Running addiction and dyadic adjustment


  • Dr. Ellen B. Rudy,

    Corresponding author
    • Frances Payne Bolton School of Nursing, Case Western Reserve University, Cleveland, OH 44106
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    • Ellen B. Rudy, PhD, RN, FAAN, is the Edward J. and Louise Mellen Professor of Nursing in the Frances Payne Bolton School of Nursing, Case Western Reserve University. Patricia J. Estok, PhD, RN, FAAN, is a professor in the School of Nursing, Kent State University.

  • Patricia J. Estok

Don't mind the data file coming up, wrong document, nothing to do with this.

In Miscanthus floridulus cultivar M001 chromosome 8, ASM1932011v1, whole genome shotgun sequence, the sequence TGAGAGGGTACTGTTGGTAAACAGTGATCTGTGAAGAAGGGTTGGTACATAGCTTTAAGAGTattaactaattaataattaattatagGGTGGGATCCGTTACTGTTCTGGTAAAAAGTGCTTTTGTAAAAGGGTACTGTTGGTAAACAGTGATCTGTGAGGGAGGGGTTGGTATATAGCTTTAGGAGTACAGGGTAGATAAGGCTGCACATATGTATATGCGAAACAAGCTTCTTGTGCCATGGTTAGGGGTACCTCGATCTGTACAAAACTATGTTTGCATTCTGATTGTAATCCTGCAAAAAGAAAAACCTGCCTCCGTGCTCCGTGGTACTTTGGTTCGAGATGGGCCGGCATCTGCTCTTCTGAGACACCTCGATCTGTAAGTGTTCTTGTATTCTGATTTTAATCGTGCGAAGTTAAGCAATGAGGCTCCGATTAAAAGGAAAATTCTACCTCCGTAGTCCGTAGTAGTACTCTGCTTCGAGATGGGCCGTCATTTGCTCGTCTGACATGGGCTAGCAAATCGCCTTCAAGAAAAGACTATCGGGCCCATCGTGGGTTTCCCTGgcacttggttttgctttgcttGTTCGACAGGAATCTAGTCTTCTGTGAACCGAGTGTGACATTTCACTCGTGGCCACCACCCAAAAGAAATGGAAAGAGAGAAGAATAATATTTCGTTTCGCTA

Running motivated by an addictive mechanism may overpower the sensible, beneficial approach to exercise. Neglect of family responsibilities and relationships may occur as a result of this addiction. Thirty-five marathon runners and their spouses were studied; 22 of the runners were women and 13 were men. Each runner and spouse completed the dyadic adjustment (DAS) and running addiction (RAS) scales; the spouses were asked to rate their own dyadic adjustment and the runners' addiction. Findings indicated little relationship between the runners' RAS and DAS scores; however, there was a significant negative relationship between spouses' rating of the runners' RAS and their own DAS, (r=-.59, p < .001). The relationship between higher perceived levels of running addiction in the spouse and lower DAS scores was stronger in those spouses who did not run; (r=-.61, p < .01) and for male spouses of female runners; (r=-.67, p < .01).